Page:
CONTROL CONCEPT Finding the right software structure is just as important as the hardware
When it comes to the automated feeding of machine tools, the choice of the right robot set-up and manipulator is a key element in the planning process, says Japanese robotics company Yaskawa.
However, finding the right software structure is just as important as the hardware when planning the control concept.
A practical example shows how the cost-effective and user-friendly use of robots can work when configuring machine tools, the company says, explaining that its partner in achieving this was drive manufacturer Framo Morat, one of the world’s leading manufacturers of high-quality drive solutions.
“The core competence of the 400-employee-strong Framo is gear technology. In order to meet the high demand, all machine tools are configured for maximum performance. In the case of one counter-spindle lathe, there was still scope to increase productivity. Framo was on the look-out for an automatic loading solution for this machine,” the company adds.
Yaskawa further mentions that the robust standard solution needed to be highly flexible and easy to operate, and that it had to function reliably and take up as little space as possible.
“After closely examining the requirement specifications, it quickly became apparent that EGS’ standard feed system – the Flexiplex from the Sumo range – in combination with a tried-and-tested Motoman MH6 robot from Yaskawa could be the ideal solution,” automation technology company EGS sales manager Heiko Röhrig recalls.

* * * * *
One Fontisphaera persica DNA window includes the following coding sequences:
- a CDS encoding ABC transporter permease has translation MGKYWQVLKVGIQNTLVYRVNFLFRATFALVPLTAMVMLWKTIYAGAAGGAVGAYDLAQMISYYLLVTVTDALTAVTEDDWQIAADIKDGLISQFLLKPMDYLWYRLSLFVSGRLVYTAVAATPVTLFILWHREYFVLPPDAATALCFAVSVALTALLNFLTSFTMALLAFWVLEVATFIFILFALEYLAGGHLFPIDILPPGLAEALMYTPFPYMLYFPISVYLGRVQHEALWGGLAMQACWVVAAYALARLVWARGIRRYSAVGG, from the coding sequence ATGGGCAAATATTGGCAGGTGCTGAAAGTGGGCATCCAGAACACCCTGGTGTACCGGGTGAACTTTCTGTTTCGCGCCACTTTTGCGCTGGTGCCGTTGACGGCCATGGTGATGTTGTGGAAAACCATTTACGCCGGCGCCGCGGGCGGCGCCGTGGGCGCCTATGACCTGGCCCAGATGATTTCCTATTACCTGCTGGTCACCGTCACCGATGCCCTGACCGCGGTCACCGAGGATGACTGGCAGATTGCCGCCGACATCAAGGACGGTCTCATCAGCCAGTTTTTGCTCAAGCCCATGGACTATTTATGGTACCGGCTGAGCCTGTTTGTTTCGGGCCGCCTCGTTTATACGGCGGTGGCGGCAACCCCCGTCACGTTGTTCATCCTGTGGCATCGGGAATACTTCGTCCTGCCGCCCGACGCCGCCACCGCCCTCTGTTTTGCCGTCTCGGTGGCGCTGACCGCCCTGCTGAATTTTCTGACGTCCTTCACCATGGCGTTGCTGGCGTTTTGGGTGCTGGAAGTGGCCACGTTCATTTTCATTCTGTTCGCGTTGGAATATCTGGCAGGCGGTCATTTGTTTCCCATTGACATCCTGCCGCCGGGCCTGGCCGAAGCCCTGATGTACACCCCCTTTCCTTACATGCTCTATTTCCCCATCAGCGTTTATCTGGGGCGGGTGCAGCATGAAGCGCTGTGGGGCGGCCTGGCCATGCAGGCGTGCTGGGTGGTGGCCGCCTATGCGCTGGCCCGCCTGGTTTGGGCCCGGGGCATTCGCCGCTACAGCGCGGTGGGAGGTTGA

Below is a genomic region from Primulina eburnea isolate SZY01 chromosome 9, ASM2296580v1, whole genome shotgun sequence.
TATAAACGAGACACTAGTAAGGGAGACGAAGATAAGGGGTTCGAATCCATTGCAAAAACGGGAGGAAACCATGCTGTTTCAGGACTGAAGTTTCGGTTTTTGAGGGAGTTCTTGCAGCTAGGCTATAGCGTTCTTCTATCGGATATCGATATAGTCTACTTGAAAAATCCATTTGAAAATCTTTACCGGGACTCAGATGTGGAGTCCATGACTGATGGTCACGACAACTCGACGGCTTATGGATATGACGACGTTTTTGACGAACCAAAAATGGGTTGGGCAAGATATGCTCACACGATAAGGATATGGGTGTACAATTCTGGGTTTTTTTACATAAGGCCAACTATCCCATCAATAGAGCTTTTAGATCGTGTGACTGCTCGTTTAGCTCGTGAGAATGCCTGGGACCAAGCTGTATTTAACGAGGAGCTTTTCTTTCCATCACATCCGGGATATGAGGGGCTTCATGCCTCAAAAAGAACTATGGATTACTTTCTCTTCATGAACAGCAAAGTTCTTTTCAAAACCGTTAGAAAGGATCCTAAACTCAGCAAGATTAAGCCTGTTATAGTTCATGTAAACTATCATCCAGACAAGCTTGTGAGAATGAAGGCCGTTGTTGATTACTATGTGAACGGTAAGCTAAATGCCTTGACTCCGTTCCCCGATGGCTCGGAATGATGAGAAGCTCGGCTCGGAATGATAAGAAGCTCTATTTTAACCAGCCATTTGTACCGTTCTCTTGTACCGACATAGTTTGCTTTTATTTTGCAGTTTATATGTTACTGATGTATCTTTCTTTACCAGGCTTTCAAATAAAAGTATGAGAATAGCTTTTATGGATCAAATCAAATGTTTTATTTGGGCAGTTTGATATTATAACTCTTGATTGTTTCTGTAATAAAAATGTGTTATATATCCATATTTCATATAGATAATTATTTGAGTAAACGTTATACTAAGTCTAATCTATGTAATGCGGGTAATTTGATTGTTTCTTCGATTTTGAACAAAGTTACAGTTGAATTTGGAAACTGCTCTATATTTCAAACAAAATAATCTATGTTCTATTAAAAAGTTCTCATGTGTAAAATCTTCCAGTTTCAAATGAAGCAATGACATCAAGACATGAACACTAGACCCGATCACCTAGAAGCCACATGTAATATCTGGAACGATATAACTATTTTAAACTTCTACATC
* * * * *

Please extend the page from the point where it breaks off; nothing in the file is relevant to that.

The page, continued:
He adds that EGS managed to meet all Yaskawa’s requirements using this standard configuration with slight modifications. All work steps between the manual loading and unloading of the feeder system are carried out automatically, and the task of Yaskawa’s Motoman robot is to automate Framo’s lathe.
“The MH6 takes unmachined parts from the in-feed conveyor and loads them with great precision into the main spindle of the lathe,” EGS notes.
It then removes the finished parts from the counter-spindle and sets them down on one of the four lanes of the output conveyor.
“The Motoman robots offer a broad spectrum in the 3 kg to 80 kg load-bearing capacity range. They can be mounted on floors, walls or ceilings without requiring further adaptation. They are also extremely easy to program at shop floor level and almost all manipulators feature a particularly slim line design,” Röhrig enthuses.
He further explains that another current system can be found at Högg Production Technology in Wattwil, Switzerland.
“The company employs 100 people in a production facility measuring around 10 000 m2, manufacturing precision components from almost all metal materials. Every year, several hundred tons of steel, aluminum, stainless steel, as well as various other materials, are machined.”
Högg relies on the latest production technology, involving more than 50 computer numeric control (CNC) machine tools and their consistent automation.
EGS has relied on Motoman robots from Yaskawa for many years, Röhrig explains, noting that system integrator CNC-Automation Würfel in Singen, Germany, recently automated a Mori Seiki NT 4250 lathe turning and milling centre.
“At first sight, the choice of a Motoman MS80W robot – mainly known from the welding field – was surprising. On closer inspection, it quickly became clear why this six-axis machine was the first choice for handling applications. Thanks to its slim shape, the MS80W manages with a relatively small footprint.”